at least an hour and a half, after which drain

;;

VEGETABLES AND VEGETARIAN DISHES
the cabbages, press

1

1

them a

little,

and serve them

up, without the herbs with which they have been

cooked, with Espagnole, or any other such sauce.

Remove
234.

the strings before serving.

CHESTNUTS AND BRUSSELS SPROUTS
(Devonshire)

Boil some chestnuts in water for two hours remove the peel. Boil an equal amount of Brussels be caresprouts for half an hour, strain them weU
;

not to break them. Have ready a frying-pan with hot beef dripping or butter, put in both chestnuts and sprouts, and keep them moving until the fat is absorbed (do not brown them) then serve.
ful
;

235.

CHESTNUT TEA CAKES

(Surrey)

Take some chestnuts, boil them tUl they burst, throw them into cold water and peel them. Pound them to a dry powder add an equal quantity of self-raising flour, butter, eggs, and sugar according mix into a dough with milk, to taste and quantity roll out and cut into small round cakes about half an inch thick, and bake in a brisk oven to a light
;

;

golden-brown.
236.

CUCUMBERS WITH EGGS
(Eighteenth Century)

Take five large young cucumbers, pare, quarter, and cut them into slices, about the size of dice; put them into boiling water, let them boil up then take them out of the water, put them into a stewpan, with an onion stuck with cloves, a good slice of ham, a quarter-pound of butter, and a little salt
;

102

VEGETABLES AND VEGETAEIAN DISHES
a

fire for a quarter of an hour, keep it skim it well, and shake it often, as it then dredge in a little flour, and is apt to bum put in as much gravy as will just cover the cucumbers stir it well together, and keep a gentle then take out fire under it tiU no scum wUl rise the ham and onion, put in the yolks of two eggs stir it well beaten with a teacupful of good cream for a minute, then take it off the fire, and just before you put it in the dish, squeeze in a little lemon juice. Have ready five or six poached eggs to lay on the top.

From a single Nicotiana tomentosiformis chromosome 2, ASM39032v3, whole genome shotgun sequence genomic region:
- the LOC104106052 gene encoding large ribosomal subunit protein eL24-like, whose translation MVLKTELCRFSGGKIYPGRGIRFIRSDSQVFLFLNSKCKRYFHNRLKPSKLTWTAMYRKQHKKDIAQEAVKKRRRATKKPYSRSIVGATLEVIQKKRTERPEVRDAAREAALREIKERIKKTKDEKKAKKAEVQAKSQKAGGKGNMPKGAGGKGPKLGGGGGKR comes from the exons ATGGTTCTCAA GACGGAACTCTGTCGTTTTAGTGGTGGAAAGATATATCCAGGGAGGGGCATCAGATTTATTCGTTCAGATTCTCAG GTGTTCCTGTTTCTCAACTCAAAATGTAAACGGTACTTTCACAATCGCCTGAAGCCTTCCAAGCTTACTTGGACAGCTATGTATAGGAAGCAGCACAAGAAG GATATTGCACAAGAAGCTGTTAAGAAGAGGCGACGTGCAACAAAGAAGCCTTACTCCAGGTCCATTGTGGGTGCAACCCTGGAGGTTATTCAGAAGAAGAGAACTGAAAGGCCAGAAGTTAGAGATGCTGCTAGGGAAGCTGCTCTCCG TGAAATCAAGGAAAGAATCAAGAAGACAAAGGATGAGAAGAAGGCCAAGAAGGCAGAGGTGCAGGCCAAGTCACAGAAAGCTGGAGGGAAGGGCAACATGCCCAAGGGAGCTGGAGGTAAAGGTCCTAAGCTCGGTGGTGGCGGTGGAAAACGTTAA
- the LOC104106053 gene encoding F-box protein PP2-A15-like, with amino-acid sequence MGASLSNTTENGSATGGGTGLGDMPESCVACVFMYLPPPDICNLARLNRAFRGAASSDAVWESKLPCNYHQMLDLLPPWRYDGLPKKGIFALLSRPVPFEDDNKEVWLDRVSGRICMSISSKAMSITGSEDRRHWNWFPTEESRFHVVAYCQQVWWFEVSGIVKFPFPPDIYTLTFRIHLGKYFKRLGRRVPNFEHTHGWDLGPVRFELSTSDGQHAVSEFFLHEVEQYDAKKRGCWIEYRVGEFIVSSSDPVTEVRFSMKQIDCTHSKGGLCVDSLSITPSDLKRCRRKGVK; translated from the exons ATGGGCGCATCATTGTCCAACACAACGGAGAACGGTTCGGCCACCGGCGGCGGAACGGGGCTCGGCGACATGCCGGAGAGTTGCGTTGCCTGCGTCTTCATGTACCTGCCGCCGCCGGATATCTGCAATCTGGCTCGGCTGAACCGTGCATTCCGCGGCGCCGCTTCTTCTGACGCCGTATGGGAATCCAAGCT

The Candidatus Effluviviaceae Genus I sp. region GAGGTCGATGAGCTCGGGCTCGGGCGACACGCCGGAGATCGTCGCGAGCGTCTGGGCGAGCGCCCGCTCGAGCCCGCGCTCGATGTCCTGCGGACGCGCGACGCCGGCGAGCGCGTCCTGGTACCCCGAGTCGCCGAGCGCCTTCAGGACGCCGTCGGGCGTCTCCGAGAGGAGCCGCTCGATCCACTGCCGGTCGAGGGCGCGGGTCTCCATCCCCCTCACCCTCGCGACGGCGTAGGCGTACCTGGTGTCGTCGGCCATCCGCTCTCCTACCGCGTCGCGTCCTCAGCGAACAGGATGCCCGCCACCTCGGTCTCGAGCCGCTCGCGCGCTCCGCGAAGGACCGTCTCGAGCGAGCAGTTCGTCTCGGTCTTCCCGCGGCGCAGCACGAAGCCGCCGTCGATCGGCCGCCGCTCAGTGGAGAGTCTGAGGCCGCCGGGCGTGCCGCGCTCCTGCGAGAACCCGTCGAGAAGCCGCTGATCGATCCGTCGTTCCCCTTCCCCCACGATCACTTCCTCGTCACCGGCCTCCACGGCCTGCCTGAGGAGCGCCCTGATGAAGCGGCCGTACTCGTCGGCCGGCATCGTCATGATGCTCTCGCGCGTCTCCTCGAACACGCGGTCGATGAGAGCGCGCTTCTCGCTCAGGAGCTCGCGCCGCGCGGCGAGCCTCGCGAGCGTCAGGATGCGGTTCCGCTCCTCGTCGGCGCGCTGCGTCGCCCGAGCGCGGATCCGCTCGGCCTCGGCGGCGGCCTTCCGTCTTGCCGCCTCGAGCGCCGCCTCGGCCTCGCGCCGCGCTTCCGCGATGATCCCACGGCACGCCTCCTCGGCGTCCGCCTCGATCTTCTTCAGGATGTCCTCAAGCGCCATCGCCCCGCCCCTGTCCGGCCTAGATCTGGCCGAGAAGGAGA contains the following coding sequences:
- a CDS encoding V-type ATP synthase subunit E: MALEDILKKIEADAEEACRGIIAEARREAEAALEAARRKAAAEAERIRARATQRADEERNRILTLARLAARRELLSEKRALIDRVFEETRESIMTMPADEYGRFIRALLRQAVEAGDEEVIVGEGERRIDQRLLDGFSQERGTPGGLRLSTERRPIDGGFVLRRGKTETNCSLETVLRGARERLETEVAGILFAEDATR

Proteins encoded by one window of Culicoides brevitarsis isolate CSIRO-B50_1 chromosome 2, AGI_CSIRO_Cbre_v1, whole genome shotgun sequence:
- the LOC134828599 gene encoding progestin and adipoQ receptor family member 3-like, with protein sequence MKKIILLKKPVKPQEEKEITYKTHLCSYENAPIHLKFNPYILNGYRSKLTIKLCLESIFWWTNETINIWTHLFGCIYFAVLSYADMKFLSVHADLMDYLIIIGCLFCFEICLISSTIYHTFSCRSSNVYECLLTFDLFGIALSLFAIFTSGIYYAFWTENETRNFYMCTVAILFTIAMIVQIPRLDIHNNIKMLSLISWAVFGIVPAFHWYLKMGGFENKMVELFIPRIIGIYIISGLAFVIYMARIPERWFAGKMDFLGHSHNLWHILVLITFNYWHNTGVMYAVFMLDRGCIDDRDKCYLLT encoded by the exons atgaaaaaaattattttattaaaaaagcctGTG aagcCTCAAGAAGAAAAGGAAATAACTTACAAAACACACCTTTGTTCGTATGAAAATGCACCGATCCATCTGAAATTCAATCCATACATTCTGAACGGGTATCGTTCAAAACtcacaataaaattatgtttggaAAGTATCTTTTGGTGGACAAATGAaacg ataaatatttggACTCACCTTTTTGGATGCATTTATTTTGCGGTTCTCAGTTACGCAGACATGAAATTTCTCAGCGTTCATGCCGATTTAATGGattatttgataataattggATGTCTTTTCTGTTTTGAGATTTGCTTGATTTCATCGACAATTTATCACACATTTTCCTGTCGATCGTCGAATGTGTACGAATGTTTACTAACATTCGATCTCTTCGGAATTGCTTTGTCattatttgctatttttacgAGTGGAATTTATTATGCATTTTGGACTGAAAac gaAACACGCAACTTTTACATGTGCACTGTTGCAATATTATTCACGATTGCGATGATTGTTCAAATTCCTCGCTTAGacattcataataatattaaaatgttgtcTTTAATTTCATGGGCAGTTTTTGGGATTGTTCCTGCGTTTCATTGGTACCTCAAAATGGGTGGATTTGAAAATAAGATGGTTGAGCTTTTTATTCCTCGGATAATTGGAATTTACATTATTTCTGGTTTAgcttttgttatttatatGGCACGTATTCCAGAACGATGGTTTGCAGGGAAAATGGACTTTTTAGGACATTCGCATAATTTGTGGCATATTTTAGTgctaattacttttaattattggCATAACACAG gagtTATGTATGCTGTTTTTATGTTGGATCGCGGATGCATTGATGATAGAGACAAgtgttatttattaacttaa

Bet this over

close covered,

;

;

;

;

237.

FRIED CUCUMBERS

(Eighteenth Century)

You must brown some butter in a pan, and pare and sUce (but not too thin) six middling cucumbers. Drain them from the water, then put them into the pan. When they are fried brown, put to them a httle pepper and salt, a lump of butter, a spoonful of vinegar, a little shredded onion, and a little gravy (not to make it too thin), and shake them well together with a
side-dish.
little fiour.

You may

lay these round

your mutton as a sauce, or they are proper for a

238.

DRIED HARICOT BEANS
away
all

(Surrey)

Wash
water.

the beans (quantity according to requirethat
float

ments), and throw

upon the

Soak them

for twelve hours at least (over-

Put them into cold water boil, and let them simmer very gently until quite tender. To improve the flavour, for one pint of beans add twelve ounces
night for preference).

shghtly salted, bring slowly to the

VEGETABLES AND VEGETAEIAN DISHES
of onions,

103

and a muslin bag

of dried herbs

:

allow-

ing three pints of water to boil
239.

them

in.

A HERB PIE FOR LENT

(Eighteenth Century)

Take
small.

lettuce, leeks, spinach, beets,

of each a handful, give

and parsley, them a boU, then chop them
in

Have ready

boiled

a cloth one quart
;

two or three onions in them put them in a frying-pan with the herbs and a good deal of salt, half a pound of butter, and a few apples cut thin stew them a few minutes over the fire, fill your dish or raised crust with it one hour will bake it.
of groats, with
;

;

240.

HOT POT

(Vegetable) (Ireland)

One pound of potatoes, one pound of onions, half a pound of good cheese. Slice potatoes, ditto onions, ditto cheese, and fry them separately. Then
line

a dish with potato and

fill

in with
sage.

onions

mixed with
very hot.

cheese, pepper, salt,

and

Cover
eaten

with the potato to form crust.

Bake.

To be

If left, the cheese will get hard.

241.

KAILCANNON
well-boiled
salt,

(Ireland)

Take

some

potatoes,

thoroughly, addiag pepper,
of butter.

mash them and a small piece

boiled

Then take a rather less quantity of and chopped greens, or green cabbage, with a little fine chopped onion, mix well, and serve very
It

hot.

can be served in a shape.

242.

BOILED LETTUCES
them

(Middlesex)